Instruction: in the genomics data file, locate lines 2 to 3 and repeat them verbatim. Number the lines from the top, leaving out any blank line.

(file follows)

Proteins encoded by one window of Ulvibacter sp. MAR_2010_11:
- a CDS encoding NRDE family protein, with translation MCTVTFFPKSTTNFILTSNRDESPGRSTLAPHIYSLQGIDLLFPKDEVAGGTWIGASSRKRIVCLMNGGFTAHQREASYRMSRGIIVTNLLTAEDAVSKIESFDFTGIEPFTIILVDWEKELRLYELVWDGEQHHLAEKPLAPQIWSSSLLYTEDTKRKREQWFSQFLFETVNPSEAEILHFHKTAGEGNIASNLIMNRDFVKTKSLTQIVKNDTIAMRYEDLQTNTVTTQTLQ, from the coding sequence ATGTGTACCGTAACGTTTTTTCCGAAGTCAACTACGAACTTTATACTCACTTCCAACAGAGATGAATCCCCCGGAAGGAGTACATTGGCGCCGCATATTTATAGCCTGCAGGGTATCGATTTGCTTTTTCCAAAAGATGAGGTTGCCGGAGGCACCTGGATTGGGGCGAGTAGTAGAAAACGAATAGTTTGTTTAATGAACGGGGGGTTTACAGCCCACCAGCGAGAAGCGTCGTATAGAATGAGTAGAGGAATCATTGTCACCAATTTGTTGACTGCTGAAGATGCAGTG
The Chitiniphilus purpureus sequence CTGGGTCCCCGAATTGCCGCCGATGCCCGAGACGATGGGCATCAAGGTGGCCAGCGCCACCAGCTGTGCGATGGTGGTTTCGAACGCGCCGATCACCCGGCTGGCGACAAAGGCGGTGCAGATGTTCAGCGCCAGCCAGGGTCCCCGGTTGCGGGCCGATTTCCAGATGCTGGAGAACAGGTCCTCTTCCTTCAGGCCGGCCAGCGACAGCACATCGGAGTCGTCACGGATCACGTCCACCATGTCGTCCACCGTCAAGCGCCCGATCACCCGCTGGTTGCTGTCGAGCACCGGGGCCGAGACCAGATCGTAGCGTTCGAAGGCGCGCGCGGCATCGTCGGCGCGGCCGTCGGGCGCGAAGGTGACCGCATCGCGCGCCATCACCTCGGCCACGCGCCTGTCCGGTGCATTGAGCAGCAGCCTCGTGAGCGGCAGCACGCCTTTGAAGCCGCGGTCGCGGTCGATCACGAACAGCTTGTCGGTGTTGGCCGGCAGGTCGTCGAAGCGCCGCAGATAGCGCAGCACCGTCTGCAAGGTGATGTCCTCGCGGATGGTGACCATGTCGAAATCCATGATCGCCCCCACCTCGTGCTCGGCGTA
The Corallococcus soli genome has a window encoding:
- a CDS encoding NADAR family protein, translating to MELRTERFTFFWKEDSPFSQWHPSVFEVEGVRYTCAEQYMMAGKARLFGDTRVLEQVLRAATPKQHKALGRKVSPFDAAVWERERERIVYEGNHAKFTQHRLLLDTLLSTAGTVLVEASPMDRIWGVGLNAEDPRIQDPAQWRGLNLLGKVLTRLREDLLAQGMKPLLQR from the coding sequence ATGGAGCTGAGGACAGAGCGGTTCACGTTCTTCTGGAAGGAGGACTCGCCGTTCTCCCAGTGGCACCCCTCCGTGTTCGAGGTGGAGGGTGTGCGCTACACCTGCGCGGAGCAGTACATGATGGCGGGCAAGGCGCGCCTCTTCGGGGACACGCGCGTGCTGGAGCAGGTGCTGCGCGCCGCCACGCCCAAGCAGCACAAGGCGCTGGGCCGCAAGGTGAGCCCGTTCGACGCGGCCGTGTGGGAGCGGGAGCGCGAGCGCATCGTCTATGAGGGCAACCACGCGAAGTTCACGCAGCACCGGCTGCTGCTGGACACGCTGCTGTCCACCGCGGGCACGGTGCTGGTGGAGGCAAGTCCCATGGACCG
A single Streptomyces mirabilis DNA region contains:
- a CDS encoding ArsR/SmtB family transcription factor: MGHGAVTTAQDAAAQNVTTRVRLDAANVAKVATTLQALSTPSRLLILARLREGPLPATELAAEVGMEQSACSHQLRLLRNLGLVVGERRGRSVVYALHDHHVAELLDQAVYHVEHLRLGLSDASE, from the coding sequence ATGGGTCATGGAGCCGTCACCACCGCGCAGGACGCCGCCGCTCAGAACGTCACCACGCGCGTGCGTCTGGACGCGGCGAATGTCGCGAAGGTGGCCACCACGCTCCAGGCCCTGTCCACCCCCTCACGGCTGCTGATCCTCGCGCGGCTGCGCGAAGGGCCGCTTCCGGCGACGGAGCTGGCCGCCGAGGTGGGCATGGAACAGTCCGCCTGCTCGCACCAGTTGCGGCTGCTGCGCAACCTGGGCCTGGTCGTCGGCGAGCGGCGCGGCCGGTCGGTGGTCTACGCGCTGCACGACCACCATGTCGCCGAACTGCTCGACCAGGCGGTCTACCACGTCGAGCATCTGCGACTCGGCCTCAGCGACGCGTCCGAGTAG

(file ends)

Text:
- a CDS encoding NRDE family protein, with translation MCTVTFFPKSTTNFILTSNRDESPGRSTLAPHIYSLQGIDLLFPKDEVAGGTWIGASSRKRIVCLMNGGFTAHQREASYRMSRGIIVTNLLTAEDAVSKIESFDFTGIEPFTIILVDWEKELRLYELVWDGEQHHLAEKPLAPQIWSSSLLYTEDTKRKREQWFSQFLFETVNPSEAEILHFHKTAGEGNIASNLIMNRDFVKTKSLTQIVKNDTIAMRYEDLQTNTVTTQTLQ, from the coding sequence ATGTGTACCGTAACGTTTTTTCCGAAGTCAACTACGAACTTTATACTCACTTCCAACAGAGATGAATCCCCCGGAAGGAGTACATTGGCGCCGCATATTTATAGCCTGCAGGGTATCGATTTGCTTTTTCCAAAAGATGAGGTTGCCGGAGGCACCTGGATTGGGGCGAGTAGTAGAAAACGAATAGTTTGTTTAATGAACGGGGGGTTTACAGCCCACCAGCGAGAAGCGTCGTATAGAATGAGTAGAGGAATCATTGTCACCAATTTGTTGACTGCTGAAGATGCAGTG
The Chitiniphilus purpureus sequence CTGGGTCCCCGAATTGCCGCCGATGCCCGAGACGATGGGCATCAAGGTGGCCAGCGCCACCAGCTGTGCGATGGTGGTTTCGAACGCGCCGATCACCCGGCTGGCGACAAAGGCGGTGCAGATGTTCAGCGCCAGCCAGGGTCCCCGGTTGCGGGCCGATTTCCAGATGCTGGAGAACAGGTCCTCTTCCTTCAGGCCGGCCAGCGACAGCACATCGGAGTCGTCACGGATCACGTCCACCATGTCGTCCACCGTCAAGCGCCCGATCACCCGCTGGTTGCTGTCGAGCACCGGGGCCGAGACCAGATCGTAGCGTTCGAAGGCGCGCGCGGCATCGTCGGCGCGGCCGTCGGGCGCGAAGGTGACCGCATCGCGCGCCATCACCTCGGCCACGCGCCTGTCCGGTGCATTGAGCAGCAGCCTCGTGAGCGGCAGCACGCCTTTGAAGCCGCGGTCGCGGTCGATCACGAACAGCTTGTCGGTGTTGGCCGGCAGGTCGTCGAAGCGCCGCAGATAGCGCAGCACCGTCTGCAAGGTGATGTCCTCGCGGATGGTGACCATGTCGAAATCCATGATCGCCCCCACCTCGTGCTCGGCGTA